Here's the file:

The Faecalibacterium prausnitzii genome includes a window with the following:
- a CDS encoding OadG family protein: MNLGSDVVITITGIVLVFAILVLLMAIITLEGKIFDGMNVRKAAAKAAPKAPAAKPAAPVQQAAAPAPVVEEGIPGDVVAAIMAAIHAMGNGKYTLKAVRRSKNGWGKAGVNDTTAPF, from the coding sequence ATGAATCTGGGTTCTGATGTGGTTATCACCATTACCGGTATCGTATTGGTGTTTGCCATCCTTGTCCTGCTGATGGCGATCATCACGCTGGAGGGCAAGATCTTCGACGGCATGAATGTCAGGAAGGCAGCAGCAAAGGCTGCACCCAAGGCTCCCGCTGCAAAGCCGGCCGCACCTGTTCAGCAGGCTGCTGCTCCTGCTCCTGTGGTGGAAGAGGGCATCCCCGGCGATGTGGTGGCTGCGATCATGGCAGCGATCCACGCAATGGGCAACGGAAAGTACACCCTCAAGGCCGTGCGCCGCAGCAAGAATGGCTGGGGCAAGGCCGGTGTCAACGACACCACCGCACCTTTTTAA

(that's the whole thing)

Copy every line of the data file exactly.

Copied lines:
The Faecalibacterium prausnitzii genome includes a window with the following:
- a CDS encoding OadG family protein: MNLGSDVVITITGIVLVFAILVLLMAIITLEGKIFDGMNVRKAAAKAAPKAPAAKPAAPVQQAAAPAPVVEEGIPGDVVAAIMAAIHAMGNGKYTLKAVRRSKNGWGKAGVNDTTAPF, from the coding sequence ATGAATCTGGGTTCTGATGTGGTTATCACCATTACCGGTATCGTATTGGTGTTTGCCATCCTTGTCCTGCTGATGGCGATCATCACGCTGGAGGGCAAGATCTTCGACGGCATGAATGTCAGGAAGGCAGCAGCAAAGGCTGCACCCAAGGCTCCCGCTGCAAAGCCGGCCGCACCTGTTCAGCAGGCTGCTGCTCCTGCTCCTGTGGTGGAAGAGGGCATCCCCGGCGATGTGGTGGCTGCGATCATGGCAGCGATCCACGCAATGGGCAACGGAAAGTACACCCTCAAGGCCGTGCGCCGCAGCAAGAATGGCTGGGGCAAGGCCGGTGTCAACGACACCACCGCACCTTTTTAA